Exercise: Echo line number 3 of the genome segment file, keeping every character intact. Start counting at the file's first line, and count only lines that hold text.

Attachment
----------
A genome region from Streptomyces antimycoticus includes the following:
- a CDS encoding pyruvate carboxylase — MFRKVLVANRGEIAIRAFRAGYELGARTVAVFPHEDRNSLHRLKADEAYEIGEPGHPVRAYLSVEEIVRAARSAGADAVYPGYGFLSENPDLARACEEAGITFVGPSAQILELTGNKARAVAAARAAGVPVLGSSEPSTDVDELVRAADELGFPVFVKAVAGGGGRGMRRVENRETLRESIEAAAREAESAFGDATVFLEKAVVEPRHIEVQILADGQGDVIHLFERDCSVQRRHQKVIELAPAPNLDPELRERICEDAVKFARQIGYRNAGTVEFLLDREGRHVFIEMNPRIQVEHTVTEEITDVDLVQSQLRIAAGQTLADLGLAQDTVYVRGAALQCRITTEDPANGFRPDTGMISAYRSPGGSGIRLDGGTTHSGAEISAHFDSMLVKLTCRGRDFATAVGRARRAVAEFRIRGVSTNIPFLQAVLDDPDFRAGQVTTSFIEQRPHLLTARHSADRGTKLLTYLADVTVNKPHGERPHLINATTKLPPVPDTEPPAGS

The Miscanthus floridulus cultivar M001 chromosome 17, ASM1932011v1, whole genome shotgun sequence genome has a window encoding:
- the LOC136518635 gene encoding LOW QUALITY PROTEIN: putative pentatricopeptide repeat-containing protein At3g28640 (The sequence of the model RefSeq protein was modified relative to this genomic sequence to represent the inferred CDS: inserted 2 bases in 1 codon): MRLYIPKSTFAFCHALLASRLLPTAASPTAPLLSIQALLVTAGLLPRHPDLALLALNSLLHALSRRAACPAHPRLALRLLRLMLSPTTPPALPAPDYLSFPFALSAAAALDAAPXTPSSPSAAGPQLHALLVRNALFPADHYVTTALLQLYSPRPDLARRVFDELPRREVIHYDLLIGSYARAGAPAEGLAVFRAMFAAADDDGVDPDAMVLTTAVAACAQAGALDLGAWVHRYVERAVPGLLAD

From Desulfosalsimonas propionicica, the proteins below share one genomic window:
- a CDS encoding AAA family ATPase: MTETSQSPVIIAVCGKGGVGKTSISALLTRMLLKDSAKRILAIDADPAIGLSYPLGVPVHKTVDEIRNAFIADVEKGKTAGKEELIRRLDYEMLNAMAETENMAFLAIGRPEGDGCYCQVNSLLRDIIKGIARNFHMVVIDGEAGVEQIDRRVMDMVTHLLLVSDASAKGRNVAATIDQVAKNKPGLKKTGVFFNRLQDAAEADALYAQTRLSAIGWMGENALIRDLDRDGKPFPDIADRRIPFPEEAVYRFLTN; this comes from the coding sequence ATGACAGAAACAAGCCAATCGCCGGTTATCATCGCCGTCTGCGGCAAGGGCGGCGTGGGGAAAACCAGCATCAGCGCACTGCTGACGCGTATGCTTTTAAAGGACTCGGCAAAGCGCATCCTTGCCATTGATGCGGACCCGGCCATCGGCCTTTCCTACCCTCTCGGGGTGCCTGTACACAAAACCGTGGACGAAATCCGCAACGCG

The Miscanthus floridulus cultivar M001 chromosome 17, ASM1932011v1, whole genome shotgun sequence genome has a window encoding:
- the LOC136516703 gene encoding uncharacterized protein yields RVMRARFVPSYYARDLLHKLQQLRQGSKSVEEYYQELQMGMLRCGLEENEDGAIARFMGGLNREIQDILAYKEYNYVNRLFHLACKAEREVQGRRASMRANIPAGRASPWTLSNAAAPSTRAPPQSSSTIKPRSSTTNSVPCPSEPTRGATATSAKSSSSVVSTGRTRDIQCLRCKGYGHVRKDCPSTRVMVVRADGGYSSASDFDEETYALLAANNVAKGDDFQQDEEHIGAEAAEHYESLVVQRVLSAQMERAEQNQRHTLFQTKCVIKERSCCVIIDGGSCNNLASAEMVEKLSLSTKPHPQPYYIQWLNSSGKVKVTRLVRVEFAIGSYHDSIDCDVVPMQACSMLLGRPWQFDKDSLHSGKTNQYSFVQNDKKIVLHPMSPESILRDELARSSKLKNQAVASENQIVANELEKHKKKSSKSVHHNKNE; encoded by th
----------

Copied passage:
The Miscanthus floridulus cultivar M001 chromosome 17, ASM1932011v1, whole genome shotgun sequence genome has a window encoding: